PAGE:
Going after people over policy is fine. Going after people over criticism of politicians is thuggish. It’s even kinda . . . MoveOnish. Need I say more?
Gabriel Malor has harsher words for the DeMint-ites:
a whole bunch of conservatives are now pissed at you for childishly seizing the name “conservative” and purporting to speak for all of them. It’s a tone thing. Don’t be that guy. It provokes an indignant response: just who the hell are you? Oh, I see you’re those people who signed your names to the bottom. I get that. But, again, I don’t know most of you folks from Adam. And several of the organizations that appear associated with this pronouncement haven’t been all that noteworthy in conservative circles for a few years. Don’t get me wrong, I’m happy to have you on board. But don’t you dare try and throw our folks overboard. They’re in this too, thank you very much.
In short, grow up. The GOP just made massive gains in the House and Senate. Instead of pulling together to kick the shit out of Obama and the Democrats during the lame duck, you want to beat up your fellow conservatives and Republicans for imaginary slights to your Senator Dear Leader. Trust me when I say that Jim DeMint and his putative place within the “movement that is the successor to Ronald Reagan, William F. Buckley, Jr., and other great progenitors of the conservative movement” is less on the minds of the average GOP voter than you think.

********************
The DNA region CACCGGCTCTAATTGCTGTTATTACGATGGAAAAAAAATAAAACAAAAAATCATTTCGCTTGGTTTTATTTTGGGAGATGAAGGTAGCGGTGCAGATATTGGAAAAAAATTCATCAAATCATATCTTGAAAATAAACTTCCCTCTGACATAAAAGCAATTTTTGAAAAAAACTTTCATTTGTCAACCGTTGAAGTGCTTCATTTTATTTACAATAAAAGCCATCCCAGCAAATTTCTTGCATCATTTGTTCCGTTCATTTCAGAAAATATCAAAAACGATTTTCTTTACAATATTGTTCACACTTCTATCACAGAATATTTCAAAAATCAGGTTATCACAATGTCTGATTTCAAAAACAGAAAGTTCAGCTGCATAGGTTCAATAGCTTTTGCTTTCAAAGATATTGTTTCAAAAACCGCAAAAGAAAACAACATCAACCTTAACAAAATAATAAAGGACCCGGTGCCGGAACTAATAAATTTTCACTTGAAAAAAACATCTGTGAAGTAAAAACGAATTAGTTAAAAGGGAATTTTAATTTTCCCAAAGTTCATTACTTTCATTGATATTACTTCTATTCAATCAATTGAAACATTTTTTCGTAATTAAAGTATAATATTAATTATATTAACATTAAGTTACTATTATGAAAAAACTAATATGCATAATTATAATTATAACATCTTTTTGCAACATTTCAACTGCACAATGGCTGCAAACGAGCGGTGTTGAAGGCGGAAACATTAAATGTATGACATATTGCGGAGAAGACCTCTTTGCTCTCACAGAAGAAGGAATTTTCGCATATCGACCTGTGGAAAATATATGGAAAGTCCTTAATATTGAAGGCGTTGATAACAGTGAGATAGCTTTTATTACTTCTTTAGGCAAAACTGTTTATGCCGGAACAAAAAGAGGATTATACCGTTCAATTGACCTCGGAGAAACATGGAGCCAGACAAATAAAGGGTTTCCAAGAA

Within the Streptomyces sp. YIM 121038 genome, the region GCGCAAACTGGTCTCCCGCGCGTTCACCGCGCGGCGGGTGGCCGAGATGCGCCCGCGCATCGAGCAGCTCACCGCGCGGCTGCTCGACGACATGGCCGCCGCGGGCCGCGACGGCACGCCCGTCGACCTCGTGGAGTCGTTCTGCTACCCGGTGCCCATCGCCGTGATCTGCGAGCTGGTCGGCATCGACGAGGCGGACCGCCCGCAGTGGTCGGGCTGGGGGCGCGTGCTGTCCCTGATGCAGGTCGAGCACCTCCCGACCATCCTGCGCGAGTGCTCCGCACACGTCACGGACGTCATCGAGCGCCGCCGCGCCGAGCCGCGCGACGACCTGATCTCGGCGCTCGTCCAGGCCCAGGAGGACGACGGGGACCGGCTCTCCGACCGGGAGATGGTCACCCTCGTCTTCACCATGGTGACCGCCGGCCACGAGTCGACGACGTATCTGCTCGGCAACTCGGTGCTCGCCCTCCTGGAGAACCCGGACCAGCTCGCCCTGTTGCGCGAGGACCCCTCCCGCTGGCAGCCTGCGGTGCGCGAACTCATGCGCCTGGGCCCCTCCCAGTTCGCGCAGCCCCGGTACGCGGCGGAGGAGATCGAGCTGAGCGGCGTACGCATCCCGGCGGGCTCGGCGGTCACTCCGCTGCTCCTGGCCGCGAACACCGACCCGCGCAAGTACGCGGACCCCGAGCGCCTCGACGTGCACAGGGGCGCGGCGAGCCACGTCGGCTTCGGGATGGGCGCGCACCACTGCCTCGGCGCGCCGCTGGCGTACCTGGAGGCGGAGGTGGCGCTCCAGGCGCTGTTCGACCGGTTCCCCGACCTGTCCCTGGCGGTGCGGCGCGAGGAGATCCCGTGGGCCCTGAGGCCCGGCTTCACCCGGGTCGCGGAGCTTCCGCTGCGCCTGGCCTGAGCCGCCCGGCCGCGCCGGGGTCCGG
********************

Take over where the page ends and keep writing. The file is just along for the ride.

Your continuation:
Hot Air’s Allahpundit, meanwhile, takes note of the fact that the letter doesn’t define what “unfair criticism” of DeMint actually is (a fact which, I submit, means that it essentially means whatever the signatories to the letter want it to be) and raises a few other points as well:
A few things I don’t understand, though. One: Why just DeMint? Why not DeMint and Palin and O’Donnell and every other “true conservative” who’s been blamed for midterm failures? Surely they’re not more to blame for the GOP’s minority status in the Senate than he is. Two: What should the party leadership do to “rein in” those who criticize DeMint unfairly? Formal reprimand? Official statement from McConnell/Boehner/Cornyn? How will the leadership know when the criticism is fair versus unfair and therefore worthy of punishment? Three: What exactly would trigger the boycott of the RNC or NRSC mentioned in the letter? A single failure to reprimand? Repeated failure? Or, if enough members of the GOP caucus start criticizing him unfairly, will that trigger a boycott irrespective of committee action? Four: How exactly does a statement like this serve Jim DeMint’s cause? Knowing that his followers want to impose a de facto vow of silence on critics doesn’t make me think, “Hey, let’s give Jim DeMint a more prominent role in the caucus.” It makes me think, “Where, precisely, will this happy little precedent lead?” Sean Hackbarth calls it a right-wing version of political correctness, but of course, of course, he’s a lowly RINO, as am I. And this statement, I think, isn’t meant to be read technically the way I’ve done here but more broadly for what it is — a new “true conservative”/RINO litmus test
I think that’s right on the money, actually. What I believe we’re witnessing here is nothing less than a battle inside the conservative movement to claim the Tea Party’s legacy. Fiscal conservatives are, rightly I think, pointing out that the movement to date has been almost exclusively focused on spending issues and concerns over the size and scope of government. Social conservatives like DeMint, on the other hand, point to the fact that many of the “Tea Party” candidates are, at least in some sense, socially conservative and have also started to make the claim that abortion was the most important issue in the 2010 campaign despite considerable evidence to the contrary. This circling of the wagons around DeMint is another sign of that battle, and may even be a signal that DeMint himself has ambitions for higher office.